Information from each sensor enters the control unit in the form of low (from 0.1 V) and high (up to 0.9 V) level signals.
When the signal is low, the control unit receives information about the high oxygen content. A high level signal indicates a low oxygen content in the exhaust gases.
By constantly monitoring the voltage of the sensor signal, the control unit corrects the amount of fuel injected by the injectors.
At a low signal level of the sensor at the input to the neutralizer (poor fuel-air mixture), the amount of fuel supplied increases, at a high signal level (rich mixture) - decreases.
If the difference between the sensor signal levels at the input and output of the neutralizer is less than the values allowed under this operating mode, the control unit identifies a malfunction of the catalytic converter.
The detonation sensor, attached to the upper part of the cylinder block in the zone between the 2nd and 3rd cylinders, detects abnormal vibrations (detonation shocks) in the engine.
The sensitive element of the detonation sensor is a piezocrystalline plate.
During detonation, voltage pulses are generated at the sensor output, which increase with increasing intensity of detonation shocks. The ECU adjusts the ignition timing according to the sensor signal to eliminate detonation flashes of fuel.
During operation, the ECU also uses the vehicle speed data received from the anti-lock system control unit (ABS).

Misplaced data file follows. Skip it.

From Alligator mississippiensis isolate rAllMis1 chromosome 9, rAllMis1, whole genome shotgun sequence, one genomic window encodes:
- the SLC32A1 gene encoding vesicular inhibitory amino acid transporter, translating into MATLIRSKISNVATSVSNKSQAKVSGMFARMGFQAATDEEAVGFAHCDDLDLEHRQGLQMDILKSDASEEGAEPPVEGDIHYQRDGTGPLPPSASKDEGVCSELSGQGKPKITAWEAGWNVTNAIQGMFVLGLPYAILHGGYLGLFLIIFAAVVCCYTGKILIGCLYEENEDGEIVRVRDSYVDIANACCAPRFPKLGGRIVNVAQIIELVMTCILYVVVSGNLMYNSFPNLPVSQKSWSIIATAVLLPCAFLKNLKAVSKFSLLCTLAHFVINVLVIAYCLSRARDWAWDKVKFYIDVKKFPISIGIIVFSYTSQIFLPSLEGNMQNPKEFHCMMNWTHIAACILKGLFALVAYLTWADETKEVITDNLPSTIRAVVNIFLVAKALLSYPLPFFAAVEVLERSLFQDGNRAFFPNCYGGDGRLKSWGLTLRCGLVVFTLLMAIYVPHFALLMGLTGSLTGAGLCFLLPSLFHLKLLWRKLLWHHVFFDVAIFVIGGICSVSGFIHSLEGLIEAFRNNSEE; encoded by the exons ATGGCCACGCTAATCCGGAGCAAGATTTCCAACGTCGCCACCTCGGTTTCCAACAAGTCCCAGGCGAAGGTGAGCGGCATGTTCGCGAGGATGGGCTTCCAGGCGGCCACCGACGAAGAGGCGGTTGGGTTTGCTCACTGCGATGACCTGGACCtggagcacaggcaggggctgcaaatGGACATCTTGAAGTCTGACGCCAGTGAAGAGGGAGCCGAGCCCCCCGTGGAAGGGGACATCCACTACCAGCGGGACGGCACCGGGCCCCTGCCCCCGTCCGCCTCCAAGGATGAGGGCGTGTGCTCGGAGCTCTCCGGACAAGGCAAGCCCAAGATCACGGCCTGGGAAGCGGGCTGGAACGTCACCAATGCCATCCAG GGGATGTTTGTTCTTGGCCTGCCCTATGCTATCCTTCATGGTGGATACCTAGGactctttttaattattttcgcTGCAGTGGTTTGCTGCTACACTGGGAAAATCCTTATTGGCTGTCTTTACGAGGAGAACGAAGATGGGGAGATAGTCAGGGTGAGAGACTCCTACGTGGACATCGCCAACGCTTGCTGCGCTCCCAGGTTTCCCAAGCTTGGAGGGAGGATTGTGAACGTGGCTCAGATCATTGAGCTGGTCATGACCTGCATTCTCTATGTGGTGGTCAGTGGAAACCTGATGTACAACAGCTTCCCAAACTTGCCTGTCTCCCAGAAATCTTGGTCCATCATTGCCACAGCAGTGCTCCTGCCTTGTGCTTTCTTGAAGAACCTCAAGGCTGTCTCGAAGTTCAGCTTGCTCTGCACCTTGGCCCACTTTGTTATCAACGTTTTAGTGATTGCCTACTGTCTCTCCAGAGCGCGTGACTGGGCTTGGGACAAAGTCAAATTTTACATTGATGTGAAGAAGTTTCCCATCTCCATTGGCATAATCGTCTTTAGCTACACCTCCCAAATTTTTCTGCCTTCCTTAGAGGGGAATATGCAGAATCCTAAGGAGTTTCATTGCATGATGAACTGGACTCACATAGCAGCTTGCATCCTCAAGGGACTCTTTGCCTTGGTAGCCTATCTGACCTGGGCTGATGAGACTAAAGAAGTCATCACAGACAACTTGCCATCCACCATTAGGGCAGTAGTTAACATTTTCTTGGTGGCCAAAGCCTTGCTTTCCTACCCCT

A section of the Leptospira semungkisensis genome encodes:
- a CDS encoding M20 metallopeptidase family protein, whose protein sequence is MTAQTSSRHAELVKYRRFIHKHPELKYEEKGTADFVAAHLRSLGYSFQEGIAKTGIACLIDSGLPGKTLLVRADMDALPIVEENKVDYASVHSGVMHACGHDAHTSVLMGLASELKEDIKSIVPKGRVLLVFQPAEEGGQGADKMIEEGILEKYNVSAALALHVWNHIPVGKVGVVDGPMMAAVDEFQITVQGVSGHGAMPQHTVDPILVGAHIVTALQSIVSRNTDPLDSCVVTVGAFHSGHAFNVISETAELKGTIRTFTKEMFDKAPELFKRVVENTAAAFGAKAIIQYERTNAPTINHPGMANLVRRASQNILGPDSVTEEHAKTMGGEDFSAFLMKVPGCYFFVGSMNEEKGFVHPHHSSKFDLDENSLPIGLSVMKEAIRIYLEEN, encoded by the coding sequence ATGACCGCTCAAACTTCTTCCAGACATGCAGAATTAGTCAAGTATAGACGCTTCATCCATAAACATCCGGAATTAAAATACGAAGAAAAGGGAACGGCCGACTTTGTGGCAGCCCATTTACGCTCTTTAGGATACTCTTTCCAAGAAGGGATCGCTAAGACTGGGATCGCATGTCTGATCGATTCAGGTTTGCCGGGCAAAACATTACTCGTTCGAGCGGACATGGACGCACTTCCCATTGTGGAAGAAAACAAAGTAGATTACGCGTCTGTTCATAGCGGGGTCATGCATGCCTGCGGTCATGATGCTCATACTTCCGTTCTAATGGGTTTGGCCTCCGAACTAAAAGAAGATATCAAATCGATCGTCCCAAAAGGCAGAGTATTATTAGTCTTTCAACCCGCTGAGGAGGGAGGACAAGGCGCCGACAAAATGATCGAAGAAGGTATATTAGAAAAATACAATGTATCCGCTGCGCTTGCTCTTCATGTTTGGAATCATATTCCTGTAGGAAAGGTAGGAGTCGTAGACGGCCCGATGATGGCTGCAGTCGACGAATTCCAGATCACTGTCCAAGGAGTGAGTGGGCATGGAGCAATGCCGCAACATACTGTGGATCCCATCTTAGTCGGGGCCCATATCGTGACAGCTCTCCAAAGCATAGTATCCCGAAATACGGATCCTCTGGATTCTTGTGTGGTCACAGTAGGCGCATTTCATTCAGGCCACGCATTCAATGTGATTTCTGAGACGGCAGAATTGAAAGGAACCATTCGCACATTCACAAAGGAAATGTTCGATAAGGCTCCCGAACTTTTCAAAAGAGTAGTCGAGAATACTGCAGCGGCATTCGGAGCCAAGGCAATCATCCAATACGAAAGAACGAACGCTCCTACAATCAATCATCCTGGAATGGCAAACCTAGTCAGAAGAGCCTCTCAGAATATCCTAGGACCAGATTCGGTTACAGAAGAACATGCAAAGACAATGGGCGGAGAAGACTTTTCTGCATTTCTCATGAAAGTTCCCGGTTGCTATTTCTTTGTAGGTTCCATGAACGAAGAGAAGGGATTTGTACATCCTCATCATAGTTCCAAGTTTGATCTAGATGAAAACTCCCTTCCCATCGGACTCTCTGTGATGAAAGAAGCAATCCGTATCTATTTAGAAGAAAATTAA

Before removing any components of the fuel injection control system, disconnect the wire from the "minus" terminal of the battery.
Do not start the engine if the wire tips on the battery are poorly tightened.
Never disconnect the battery pack from the vehicle's on-board mains while the engine is running.
When charging the battery, disconnect it from the vehicle's on-board network.
Do not expose the ECU to temperatures above 65 °C in working condition and above 80 °C in non-working condition (for example, in a drying chamber). It is necessary to remove the ECU from the car if this temperature is exceeded.
Do not disconnect from the ECU and do not attach wires to it when the ignition is on. Before carrying out electric welding work on the car, disconnect the wires from the battery and the wiring harness pads from the ECU.
Perform all voltage measurements with a digital voltmeter with an internal resistance of at least 10 mOhm.
The electronic components used in the fuel injection system are designed for very low voltage, so they can easily be damaged by electrostatic discharge. In order to prevent damage to the ECU, do not touch its terminals with your hands.
In all cases, a special scanner is required to diagnose the engine control system, therefore, if a system malfunction occurs, contact a specialized service.